Buffer logic 610 moves packets from FIFOs 606A and 606B to memory 103A. Buffer logic 610 prioritizes the deepest FIFO to avoid a FIFO overflow. To illustrate the operation of buffer logic 610, consider the operation when packet capture is first enabled. In this initial state, both FIFOs are empty, tail pointer 612 is set to address 0x0, and memory 103A has uniform value of 0x0. In embodiments where memory 103A may have an initial value other than zero, capture/offload CLD 102A may store additional information indicating an empty circular buffer. Assume that packet capture is enabled.
At this time, an ingress packet arrives at external interface 101 and is associated with an arrival timestamp and flags indicating checksum success. Ingress decisional logic 604B creates the packet capture prepend header (the first 16 bytes of data described above) copies the packet with its prepend header into FIFO 606B. Next, buffer logic 610 copies the packet to the location 0x0, as this is the first packet stored in the buffer. In certain embodiments, memory 103A is DDR2 RAM, which has an effective minimum transfer unit of 256 bits, or 32 Bytes. In these embodiments, the packet is copied in 32 Byte units and the last unit may be padded.
When another ingress packet arrives at external interface 101, ingress decisional logic 604B follows the same steps and copies the packet with its prepend header into FIFO 606B. Next, buffer logic 610 determines that tail pointer 612 points to a valid packet record. The value of tail pointer 612 is copied into the prepend header of the current packet (e.g., at Data[91:64]) and tail pointer 612 is set to the address of the first empty block of memory 102B and buffer logic 610 copies the current packet to memory 103A starting at the address specified by tail pointer 612.
In certain embodiments, ingress packets are linked separately from egress packets as separate “threads” in the circular buffer. In these embodiments, at least one additional pointer will be maintained in CLD 102A in addition to tail pointer 610 to allow buffer logic 610 to maintain linkage for both threads. In particular, if the buffer is not empty, tail pointer 612 points to a packet of a particular thread type (e.g., ingress or egress). If a new packet to be stored of the same thread type, the tail pointer may be used to set the previous packet pointer in the new packet to be stored. If the new packet to be stored is of a different thread type, buffer logic 610 will reference a stored pointer to the last packet of the different thread type to set the previous packet pointer value on the new packet to be stored, but will still store the new packet after the packet identified by tail pointer 612.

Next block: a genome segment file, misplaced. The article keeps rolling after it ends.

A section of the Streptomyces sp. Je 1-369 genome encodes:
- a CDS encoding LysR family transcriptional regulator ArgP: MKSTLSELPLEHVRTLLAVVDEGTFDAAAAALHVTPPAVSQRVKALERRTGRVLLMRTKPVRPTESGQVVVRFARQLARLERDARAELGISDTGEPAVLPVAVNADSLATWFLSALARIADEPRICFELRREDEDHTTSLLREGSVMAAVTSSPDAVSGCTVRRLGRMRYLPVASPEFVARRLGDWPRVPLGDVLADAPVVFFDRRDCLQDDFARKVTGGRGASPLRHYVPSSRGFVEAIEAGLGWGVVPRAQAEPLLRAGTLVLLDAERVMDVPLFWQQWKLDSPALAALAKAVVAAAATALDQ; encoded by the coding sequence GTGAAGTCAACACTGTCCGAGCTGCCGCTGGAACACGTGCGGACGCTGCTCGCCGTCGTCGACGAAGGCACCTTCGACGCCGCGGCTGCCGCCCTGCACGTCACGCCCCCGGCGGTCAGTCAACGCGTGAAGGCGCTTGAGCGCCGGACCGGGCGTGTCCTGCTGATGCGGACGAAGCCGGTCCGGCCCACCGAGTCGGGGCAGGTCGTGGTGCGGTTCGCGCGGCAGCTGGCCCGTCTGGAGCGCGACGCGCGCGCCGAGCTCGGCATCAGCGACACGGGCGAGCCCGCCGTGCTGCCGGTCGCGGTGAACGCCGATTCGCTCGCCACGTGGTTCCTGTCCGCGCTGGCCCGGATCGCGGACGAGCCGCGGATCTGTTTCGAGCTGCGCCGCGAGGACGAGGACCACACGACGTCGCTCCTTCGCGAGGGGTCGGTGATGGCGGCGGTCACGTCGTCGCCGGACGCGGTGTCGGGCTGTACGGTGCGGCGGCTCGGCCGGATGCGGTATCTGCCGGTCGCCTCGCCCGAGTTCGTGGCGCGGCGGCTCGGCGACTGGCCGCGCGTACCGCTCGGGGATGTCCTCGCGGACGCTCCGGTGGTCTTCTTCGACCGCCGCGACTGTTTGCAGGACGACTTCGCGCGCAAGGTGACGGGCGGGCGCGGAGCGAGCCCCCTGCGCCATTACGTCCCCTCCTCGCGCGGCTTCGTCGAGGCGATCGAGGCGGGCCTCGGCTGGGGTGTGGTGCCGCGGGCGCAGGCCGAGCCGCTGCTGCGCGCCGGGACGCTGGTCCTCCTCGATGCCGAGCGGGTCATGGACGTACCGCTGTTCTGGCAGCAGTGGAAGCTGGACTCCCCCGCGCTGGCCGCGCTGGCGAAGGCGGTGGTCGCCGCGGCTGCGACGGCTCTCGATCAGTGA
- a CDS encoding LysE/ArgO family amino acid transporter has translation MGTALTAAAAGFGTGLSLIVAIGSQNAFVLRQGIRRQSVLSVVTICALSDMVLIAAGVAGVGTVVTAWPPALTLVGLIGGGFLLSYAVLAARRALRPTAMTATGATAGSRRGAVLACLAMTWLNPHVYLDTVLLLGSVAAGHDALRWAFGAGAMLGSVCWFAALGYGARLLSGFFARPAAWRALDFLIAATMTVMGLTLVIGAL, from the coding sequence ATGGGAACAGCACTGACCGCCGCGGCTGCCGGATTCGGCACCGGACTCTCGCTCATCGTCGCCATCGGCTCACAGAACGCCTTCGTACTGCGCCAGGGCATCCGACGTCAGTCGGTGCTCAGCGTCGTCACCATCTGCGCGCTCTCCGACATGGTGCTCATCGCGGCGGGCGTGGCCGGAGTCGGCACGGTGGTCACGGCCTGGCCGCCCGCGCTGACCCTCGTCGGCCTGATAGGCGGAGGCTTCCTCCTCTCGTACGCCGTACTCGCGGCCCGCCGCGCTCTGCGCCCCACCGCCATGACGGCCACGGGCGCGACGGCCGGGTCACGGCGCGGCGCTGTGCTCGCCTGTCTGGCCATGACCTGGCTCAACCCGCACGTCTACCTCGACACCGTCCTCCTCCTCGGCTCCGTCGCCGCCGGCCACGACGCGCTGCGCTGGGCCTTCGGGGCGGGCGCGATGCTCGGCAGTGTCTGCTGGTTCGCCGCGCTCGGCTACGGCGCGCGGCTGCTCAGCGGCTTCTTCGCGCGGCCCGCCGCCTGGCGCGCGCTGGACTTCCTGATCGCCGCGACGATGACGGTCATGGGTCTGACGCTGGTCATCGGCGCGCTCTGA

In some embodiments, capture/offload CLD 102A may have three logic layers of trigger programming. The first layer may allow up to five combinatorial inverted or non-inverted inputs of any combination of VLAN ID, source/destination IP address, and source/destination port address to a single logic gate. All bits may be maskable in each of the five fields to allow triggering on address ranges.
The first level may have four logic gates. Each of the four logic gates may be individually programmed to be a OR, NOR, or AND gate. The IP addresses may be programmed to trigger on either IPV4 or IPV6 packets. The second level may have two gates and allow the combination of non-inverted inputs from the four first layer gates. These two second level gates may be individually programmed for an OR, NOR, or AND gate. The third level logic may be a single gate that allows the combination of non-inverted inputs from the four first layer gates and the two second level gates. This third level may be programmed for OR, NOR, or AND gate logic.
The logic may also allow for triggering on frame check sequence (FCS) errors, IP checksum errors, and UDP/TCP checksum errors.
In some embodiments, CLD 102A may include rewind logic (e.g., as part of buffer logic 610) to generate a forward linked list in the process of generating a properly formatted PCAP file. This rewind logic is preferably implemented in CLD 102A due to its direct connection to memory 103A. The rewind logic, when triggered, may perform an algorithm such as the following, written in pseudo code:
The rewind logic walks backward through the list starting at the tail, and changes each packet's previous pointer to be a next pointer, thus creating a forward linked list. Once completed, the variable cur points to the head of a forward-linked list that may be copied to drive 109 for persistent storage. Because the address 0x0 is a valid address, there is no value in checking for NULL pointers. Instead, buffer logic 610 should be careful to not copy any entries after the last entry, identified by tail pointer 612.
Data Loopback and Capture
In some embodiments, network testing system 16 may provide data loopback functionality, e.g., to isolate connectivity issues when configuring test environments.